1 April 1996 Accidental human laser retinal injuries from military laser systems
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The time course of the ophthalmoscopic and functional consequences of eight human laser accident cases from military laser systems is described. All patients reported subjective vision loss with ophthalmoscopic evidence of retinal alteration ranging from vitreous hemorrhage to retinal burn. Five of the cases involved single or multiple exposures to Q-switched neodymium radiation at close range whereas the other three incidents occur over large ranges. Most exposures were within 5 degrees of the foveola, yet none directly in the foveola. High contrast visual activity improved with time except in the cases with progressive retinal fibrosis between lesion sites or retinal hole formation encroaching the fovea. In one patient the visual acuity recovered from 20/60 at one week to 20/25 in four months with minimal central visual field loss. Most cases showed suppression of high and low spatial frequency contrast sensitivity. Visual field measurements were enlarged relative to ophthalmoscopic lesion size observations. Deep retinal scar formation and retinal traction were evident in two of the three cases with vitreous hemorrhage. In one patient, nerve fiber layer damage to the papillo-macular bundle was clearly evident. Visual performance measured with a pursuit tracking task revealed significant performance loss relative to normal tracking observers even in cases where acuity returned to near normal levels. These functional and performance deficits may reflect secondary effects of parafoveal laser injury.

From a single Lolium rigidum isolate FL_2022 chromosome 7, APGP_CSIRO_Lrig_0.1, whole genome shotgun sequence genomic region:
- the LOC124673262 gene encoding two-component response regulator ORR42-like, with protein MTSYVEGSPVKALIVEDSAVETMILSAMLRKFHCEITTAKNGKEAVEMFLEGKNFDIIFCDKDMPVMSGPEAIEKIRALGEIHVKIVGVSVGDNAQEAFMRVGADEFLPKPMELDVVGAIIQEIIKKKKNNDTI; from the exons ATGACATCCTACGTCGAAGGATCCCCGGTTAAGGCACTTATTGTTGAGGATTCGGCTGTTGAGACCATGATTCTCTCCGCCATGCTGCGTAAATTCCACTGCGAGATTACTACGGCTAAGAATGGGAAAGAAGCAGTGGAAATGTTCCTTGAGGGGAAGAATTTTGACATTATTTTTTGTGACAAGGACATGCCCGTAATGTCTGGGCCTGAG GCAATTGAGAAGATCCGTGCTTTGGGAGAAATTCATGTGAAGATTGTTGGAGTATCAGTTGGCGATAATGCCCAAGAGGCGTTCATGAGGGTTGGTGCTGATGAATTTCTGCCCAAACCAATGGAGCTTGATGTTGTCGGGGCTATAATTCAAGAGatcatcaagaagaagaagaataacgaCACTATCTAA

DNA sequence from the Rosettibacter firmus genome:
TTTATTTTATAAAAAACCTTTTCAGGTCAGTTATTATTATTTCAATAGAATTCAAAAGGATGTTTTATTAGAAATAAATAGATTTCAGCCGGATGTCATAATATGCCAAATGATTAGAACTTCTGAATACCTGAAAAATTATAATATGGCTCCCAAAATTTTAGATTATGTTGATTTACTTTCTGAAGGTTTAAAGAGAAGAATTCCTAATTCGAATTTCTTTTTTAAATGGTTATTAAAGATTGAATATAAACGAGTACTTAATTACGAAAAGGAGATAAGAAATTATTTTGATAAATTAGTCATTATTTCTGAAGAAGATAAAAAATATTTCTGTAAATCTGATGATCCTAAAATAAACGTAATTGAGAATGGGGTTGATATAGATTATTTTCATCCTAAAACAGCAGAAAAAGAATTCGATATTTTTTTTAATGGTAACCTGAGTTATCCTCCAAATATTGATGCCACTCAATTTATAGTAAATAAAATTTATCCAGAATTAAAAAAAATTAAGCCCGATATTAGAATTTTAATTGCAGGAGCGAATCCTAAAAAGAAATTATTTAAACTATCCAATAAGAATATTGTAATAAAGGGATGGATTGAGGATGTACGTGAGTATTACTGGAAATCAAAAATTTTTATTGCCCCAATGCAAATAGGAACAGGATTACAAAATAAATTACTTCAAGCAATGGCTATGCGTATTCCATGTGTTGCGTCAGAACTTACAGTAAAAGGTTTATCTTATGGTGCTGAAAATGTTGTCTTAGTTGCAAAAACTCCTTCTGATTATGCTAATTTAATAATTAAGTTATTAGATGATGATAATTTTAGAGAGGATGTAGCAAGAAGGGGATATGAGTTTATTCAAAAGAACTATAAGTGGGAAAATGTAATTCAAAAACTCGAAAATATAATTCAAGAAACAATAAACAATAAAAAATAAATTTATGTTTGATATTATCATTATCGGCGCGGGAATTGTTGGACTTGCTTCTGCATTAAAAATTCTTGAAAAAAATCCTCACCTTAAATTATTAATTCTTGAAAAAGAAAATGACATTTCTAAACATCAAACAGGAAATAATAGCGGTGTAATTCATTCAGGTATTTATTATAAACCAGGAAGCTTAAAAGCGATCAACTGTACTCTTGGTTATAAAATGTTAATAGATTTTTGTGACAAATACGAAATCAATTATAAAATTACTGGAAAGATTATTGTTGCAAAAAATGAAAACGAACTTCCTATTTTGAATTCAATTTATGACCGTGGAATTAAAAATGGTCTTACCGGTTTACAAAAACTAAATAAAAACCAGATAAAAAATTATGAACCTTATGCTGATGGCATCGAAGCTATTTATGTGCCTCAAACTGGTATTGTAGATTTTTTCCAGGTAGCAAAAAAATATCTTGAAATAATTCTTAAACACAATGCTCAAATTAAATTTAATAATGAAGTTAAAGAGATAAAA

© (1996) COPYRIGHT Society of Photo-Optical Instrumentation Engineers (SPIE). Downloading of the abstract is permitted for personal use only.
Bruce E. Stuck, Bruce E. Stuck, Harry Zwick, Harry Zwick, Jerome W. Molchany, Jerome W. Molchany, David J. Lund, David J. Lund, Donald A. Gagliano, Donald A. Gagliano, } "Accidental human laser retinal injuries from military laser systems", Proc. SPIE 2674, Laser-Inflicted Eye Injuries: Epidemiology, Prevention, and Treatment, (1 April 1996); doi: 10.1117/12.237505; https://doi.org/10.1117/12.237505

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